All Hail The Queen

Women's Health (South Africa) - - CONTENTS - BY GOTL­HOK­WANG AN­GOMA-MZINI PHOTOGRAPHS BY SEAN LAURÉNZ

How Ma­pule Ndhlovu main­tains the en­ergy of an En­er­gizer Bunny

Curtsy lunge for the queen of fit­ness. She reigns over SA’s gym scene with her high­en­ergy work­outs, she’s got charisma that can’t be beaten and she’s in­spo on all lev­els – body, mind and spirit

Def­i­ni­tion of fit­ness

It was that en­ergy that won Maps our in­au­gu­ral Women’s Health Next Fit­ness Star ti­tle in 2016. Her un­matched cre­ativ­ity, fear­less­ness and pos­i­tive vibe set her apart for the judges. And turned her into the star the SA fit­ness scene had been wait­ing for. Over the past two years, Ma­pule has gone from a gym PT with a cou­ple hun­dred fol­low­ers to an In­sta sen­sa­tion and fit­ness celebrity. Peo­ple can’t get enough of her next-level com­pound work­outs, in­clud­ing grav­i­ty­de­fy­ing burpees and su­per­hu­man feats of bal­ance and strength. And she’s joined the one-name club. Like Bey­oncé or Adele in the mu­sic in­dus­try, men­tion Ma­pule in fit­ness and health cir­cles and there’s no sur­name re­quired. And that’s just how she likes it. “I want to be at a point where I epit­o­mise South African health and fit­ness. When they think of South African fit­ness, peo­ple must be like ‘Queen Fit­nass!’ first, then the list can con­tinue.” (@queen­fit­nass is her In­sta alias on the ’gram, but duh – you al­ready knew that.) But it’s not just the prospect of fame that drives the adi­das and Shield am­bas­sador. “I want to mo­ti­vate ev­ery­one,” she says. “When you see me, you must in­stantly see some­body who eats healthily, ex­er­cises and takes care of them­selves. I love it when peo­ple come to me and say, ‘Maps, I’ve started ex­er­cis­ing be­cause of you.’ That’s the big­gest com­pli­ment you can give me be­cause I know you have started do­ing some­thing pos­i­tive in your life.” Un­like many fit­ness train­ers who find their niche and stick with it, Ma­pule’s ap­proach is holis­tic. “Whether I’m around body­builders, run­ners, triath­letes, CrossFit­ters or yo­gis, I must blend in. I must be the def­i­ni­tion of fit­ness,” she says. That in­fec­tious en­ergy, heart-on-sleeve love of all things ac­tive and the gym­stu­dio dance moves you see on In­sta ev­ery #Friyay may have you pic­tur­ing the start of Ma­pule’s love af­fair with ex­er­cise as a meet-cute. But it wasn’t. She ac­tu­ally used ex­er­cise to numb a dark time in her life. That’s how it all re­ally started.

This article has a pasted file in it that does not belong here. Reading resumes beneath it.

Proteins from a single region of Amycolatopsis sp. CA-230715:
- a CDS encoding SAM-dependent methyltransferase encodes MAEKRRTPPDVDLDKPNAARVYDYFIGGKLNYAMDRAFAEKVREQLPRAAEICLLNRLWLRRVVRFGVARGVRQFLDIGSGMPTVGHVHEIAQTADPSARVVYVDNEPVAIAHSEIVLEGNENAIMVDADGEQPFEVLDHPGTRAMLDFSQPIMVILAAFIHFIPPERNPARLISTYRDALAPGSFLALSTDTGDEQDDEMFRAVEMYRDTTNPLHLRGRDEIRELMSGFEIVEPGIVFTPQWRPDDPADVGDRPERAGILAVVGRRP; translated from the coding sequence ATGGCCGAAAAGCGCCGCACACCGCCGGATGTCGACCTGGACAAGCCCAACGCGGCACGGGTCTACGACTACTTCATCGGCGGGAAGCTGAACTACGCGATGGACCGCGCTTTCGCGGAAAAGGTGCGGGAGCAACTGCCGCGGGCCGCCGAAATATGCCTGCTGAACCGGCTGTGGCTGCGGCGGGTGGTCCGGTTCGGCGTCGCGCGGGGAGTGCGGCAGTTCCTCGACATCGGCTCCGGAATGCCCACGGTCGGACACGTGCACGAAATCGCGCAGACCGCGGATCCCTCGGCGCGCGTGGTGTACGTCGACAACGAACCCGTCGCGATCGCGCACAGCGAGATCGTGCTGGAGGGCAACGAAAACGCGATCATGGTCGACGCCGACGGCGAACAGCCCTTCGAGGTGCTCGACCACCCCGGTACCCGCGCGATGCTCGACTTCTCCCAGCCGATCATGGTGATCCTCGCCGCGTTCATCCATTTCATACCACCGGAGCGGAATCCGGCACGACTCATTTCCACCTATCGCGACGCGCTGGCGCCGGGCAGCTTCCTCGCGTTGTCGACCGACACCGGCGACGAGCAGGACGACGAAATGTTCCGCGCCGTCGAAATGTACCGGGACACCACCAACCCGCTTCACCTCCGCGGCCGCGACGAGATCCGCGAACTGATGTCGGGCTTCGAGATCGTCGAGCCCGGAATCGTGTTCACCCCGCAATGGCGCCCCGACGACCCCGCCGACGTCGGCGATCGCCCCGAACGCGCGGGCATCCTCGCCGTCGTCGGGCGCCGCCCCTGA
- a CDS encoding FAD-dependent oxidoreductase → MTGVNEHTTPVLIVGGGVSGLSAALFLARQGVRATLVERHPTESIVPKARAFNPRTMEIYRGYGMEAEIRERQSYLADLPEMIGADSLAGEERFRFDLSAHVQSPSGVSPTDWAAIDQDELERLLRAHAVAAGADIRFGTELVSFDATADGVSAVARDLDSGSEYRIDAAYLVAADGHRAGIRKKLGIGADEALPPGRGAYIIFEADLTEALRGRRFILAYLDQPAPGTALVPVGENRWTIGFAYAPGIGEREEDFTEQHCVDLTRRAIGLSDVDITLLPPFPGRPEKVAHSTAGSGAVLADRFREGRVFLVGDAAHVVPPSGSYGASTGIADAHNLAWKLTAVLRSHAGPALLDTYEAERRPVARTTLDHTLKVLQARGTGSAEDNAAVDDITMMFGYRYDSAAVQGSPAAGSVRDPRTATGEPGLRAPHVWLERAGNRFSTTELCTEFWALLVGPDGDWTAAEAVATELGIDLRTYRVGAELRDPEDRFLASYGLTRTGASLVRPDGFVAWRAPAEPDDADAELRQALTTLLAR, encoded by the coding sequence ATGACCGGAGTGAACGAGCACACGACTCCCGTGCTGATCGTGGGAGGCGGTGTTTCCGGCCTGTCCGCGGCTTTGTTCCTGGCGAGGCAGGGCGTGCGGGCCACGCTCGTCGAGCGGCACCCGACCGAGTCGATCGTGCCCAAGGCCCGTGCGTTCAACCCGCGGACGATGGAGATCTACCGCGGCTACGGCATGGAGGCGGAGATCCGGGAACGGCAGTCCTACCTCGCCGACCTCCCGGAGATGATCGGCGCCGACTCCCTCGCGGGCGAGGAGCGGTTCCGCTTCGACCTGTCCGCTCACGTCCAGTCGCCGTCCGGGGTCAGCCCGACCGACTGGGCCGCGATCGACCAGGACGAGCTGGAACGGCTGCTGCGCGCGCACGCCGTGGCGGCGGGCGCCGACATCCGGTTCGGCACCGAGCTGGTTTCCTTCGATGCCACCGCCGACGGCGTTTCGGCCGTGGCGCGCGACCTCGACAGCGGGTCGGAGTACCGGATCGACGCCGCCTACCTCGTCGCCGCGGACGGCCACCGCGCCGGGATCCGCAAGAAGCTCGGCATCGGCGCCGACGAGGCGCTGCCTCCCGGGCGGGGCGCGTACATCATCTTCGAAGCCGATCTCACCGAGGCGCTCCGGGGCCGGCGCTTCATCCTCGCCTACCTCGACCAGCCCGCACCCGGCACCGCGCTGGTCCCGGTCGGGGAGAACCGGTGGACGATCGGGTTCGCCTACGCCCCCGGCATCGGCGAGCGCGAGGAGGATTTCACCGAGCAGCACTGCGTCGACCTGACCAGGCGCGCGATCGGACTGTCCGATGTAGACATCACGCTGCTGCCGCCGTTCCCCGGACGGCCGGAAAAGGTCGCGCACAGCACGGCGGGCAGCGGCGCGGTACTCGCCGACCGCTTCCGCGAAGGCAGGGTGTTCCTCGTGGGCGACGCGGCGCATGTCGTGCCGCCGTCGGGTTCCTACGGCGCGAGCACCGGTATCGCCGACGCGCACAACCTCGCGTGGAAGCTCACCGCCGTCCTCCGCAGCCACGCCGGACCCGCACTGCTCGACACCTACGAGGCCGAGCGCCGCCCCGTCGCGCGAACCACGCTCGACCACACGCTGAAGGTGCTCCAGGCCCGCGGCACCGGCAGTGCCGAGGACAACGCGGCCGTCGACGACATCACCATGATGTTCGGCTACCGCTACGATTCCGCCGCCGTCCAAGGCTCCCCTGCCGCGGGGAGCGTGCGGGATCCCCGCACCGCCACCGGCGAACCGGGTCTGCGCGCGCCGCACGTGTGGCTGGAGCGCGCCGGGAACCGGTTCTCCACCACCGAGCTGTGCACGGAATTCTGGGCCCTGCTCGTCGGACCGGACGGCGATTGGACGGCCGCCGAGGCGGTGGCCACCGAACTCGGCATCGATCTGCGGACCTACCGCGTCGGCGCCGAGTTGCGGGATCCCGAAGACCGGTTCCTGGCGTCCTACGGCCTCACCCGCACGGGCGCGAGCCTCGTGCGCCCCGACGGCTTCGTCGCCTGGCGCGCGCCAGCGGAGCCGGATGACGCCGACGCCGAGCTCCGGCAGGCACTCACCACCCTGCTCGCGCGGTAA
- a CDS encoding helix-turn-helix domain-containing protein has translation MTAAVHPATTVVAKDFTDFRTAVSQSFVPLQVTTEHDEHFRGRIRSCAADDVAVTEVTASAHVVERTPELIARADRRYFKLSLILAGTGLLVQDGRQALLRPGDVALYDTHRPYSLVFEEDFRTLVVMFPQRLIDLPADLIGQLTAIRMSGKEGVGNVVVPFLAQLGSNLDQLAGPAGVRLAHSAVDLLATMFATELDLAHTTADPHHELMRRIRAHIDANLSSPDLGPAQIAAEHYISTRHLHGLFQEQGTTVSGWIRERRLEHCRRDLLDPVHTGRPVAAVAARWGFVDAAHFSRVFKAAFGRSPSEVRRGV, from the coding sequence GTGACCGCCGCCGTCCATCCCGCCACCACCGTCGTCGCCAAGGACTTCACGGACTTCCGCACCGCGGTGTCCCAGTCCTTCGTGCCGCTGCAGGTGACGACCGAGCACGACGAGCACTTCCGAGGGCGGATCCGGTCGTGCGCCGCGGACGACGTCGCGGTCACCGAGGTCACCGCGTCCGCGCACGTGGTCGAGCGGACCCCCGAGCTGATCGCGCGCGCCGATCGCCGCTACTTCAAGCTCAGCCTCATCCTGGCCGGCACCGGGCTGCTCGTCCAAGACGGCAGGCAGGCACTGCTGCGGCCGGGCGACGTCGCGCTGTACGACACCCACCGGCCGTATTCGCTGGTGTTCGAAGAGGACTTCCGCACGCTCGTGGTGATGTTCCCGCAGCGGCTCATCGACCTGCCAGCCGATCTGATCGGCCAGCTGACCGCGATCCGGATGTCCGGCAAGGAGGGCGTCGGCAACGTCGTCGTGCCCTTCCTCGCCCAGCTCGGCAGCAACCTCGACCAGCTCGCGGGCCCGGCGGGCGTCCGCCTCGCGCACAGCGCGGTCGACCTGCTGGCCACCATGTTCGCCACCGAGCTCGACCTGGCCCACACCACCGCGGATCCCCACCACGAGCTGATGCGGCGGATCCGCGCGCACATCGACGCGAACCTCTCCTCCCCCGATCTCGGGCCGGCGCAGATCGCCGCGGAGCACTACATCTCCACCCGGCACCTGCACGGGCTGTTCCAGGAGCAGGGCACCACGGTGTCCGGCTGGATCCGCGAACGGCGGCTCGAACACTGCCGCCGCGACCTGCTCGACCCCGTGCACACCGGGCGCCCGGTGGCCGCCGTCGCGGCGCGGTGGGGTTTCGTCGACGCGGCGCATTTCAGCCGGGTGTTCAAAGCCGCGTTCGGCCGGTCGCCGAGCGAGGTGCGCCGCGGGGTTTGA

Built on strength